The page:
(Boston, MA) Institutional support of criminals and criminal behavior either through incompetence or genuine ignorance is common. Although a college campus is the setting of Melinda Lopez’s Back the Night, it could be a stand-in for a fancy secondary school or any urban space. It is both cheaper and simpler in these forums to blame the victim than actually pursue justice.

Em, Sean and Cassie pit themselves against assault on campus after Cassie is injured one night. Em is the pre-med Nancy Drew who likes putting things into proper boxes and Melissa Jesser portrays her with an intensity that simmers just below the surface. Cassie (Amanda Collins), long an ardent anti-violence advocate, is finally putting a lot of her principles to the test. Sean just wants everyone to make it to graduation alive. Along the way, the undergraduates realize that intentions aren’t pure on any side of the issue. The set served as both metaphor and scenery, with decaying infrastructure and dorm furniture offset by autumn leaves and warm lighting.

When I attended, the audience of mostly college aged students and a few older attendees were both amused and engaged. Although the play is a new work, the topics have been stewing in higher education for some time. Local universities such as Boston University responded in the past three years to federal investigations related to sexual harassment under Title IX by leveraging pre-existing resources and coordinating new sets of training for incoming and ongoing students, staff and faculty. For survivors as well as for those who work at or attend a university, the transitions toward justice seem insignificant and much less than what was promised.

To be fair, there are a lot of great sea changes still occurring: a queer character like Sean, played by a bouncy Evan Horwitz, or a non-white character like Em can exist on a campus, which is a sign of progress. Authorities can’t produce those specific, permanent and positive transitions in a vacuum. Rallying and other forms of pressure by non-authorities as well as pushback, then, is more like a dance: there is movement over time, even if there is no easily discernible direction. Also, dances end, and it can take time before a different dance begins.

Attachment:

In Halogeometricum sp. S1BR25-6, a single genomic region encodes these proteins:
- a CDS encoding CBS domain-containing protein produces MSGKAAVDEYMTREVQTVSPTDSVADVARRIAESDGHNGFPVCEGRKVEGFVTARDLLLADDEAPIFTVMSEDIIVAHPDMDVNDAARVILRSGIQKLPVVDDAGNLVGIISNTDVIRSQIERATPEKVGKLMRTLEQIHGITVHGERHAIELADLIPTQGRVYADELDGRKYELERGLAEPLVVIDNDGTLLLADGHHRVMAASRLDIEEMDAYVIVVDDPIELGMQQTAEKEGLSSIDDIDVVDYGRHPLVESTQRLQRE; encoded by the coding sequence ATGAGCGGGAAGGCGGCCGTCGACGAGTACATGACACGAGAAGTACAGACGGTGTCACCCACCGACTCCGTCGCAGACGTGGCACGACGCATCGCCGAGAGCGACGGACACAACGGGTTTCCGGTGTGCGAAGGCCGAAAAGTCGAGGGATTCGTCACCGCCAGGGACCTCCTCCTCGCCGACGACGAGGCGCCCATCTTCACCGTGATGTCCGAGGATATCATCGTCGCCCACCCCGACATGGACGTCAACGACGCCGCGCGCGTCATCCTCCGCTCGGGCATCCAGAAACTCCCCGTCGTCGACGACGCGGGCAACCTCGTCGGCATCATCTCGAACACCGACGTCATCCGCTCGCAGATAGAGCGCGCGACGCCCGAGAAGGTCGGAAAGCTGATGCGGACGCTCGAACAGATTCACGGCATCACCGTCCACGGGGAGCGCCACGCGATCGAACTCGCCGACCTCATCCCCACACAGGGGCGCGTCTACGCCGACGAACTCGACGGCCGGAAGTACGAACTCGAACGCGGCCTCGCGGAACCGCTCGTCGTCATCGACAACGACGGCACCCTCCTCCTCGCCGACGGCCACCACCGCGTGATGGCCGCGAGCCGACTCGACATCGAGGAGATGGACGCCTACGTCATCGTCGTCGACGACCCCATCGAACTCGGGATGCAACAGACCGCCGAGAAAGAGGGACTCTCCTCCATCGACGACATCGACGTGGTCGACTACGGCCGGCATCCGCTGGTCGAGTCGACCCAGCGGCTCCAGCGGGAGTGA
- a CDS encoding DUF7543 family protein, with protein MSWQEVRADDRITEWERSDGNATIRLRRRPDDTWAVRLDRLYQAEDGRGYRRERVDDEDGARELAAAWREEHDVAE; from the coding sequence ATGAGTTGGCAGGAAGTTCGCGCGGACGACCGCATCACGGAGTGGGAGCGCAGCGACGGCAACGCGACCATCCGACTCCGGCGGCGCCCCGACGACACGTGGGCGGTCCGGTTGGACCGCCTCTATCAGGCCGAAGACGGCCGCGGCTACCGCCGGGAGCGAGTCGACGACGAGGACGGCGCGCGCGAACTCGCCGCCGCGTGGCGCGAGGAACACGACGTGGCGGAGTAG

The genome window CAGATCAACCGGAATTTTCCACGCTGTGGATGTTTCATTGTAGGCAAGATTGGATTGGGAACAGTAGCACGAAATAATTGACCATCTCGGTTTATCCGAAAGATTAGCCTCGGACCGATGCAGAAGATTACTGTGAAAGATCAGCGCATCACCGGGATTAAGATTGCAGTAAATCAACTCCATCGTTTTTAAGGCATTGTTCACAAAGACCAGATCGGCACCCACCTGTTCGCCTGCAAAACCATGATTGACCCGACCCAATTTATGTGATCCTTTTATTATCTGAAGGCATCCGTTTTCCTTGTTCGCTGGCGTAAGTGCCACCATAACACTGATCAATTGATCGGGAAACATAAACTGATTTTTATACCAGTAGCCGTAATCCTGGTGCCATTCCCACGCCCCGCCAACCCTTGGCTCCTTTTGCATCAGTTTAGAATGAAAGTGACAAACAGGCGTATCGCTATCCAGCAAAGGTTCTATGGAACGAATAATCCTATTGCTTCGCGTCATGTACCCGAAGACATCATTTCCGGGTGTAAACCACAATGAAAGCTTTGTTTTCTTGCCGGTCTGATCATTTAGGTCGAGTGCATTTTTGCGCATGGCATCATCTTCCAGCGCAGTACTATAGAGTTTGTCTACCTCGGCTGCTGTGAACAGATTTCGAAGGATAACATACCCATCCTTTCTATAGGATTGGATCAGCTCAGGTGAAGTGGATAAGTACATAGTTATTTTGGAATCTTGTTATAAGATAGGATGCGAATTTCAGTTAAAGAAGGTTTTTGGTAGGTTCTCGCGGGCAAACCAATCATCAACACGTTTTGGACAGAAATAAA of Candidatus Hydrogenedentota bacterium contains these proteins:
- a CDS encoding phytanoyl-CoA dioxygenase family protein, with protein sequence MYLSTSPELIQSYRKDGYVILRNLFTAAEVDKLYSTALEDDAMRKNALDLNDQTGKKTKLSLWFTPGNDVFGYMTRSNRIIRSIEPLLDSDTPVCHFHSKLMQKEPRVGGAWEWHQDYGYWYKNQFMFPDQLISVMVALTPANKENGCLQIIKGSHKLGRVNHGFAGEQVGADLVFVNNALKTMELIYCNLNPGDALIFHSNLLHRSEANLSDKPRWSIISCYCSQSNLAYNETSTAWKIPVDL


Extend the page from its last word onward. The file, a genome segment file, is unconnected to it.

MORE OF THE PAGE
Lopez gets the internet’s impact on survivor’s rights in many ways: frequently the ability to reach lots of potential activists doesn’t lead to the revolution, especially since the internet reaches not only sympathetic minds, but also perpetrators and victim-blamers who are all too willing to sit on the sidelines and throw stones. At the very least, perpetrators are not given a forum in the play. There’s still lots of meat to chew on. Even when your friends are a mirror or an inspiration, they can still misunderstand and make demands on your sanity that can be almost as terrible as physical trauma. At a fairly short hour and a half, humor between the three friends lightens the frustration, exhaustion and constant questioning. Lopez has captured the voice of modern undergraduates and also provided a snapshot of the strained relationships of students to the adults who are supposed to guide and shield them.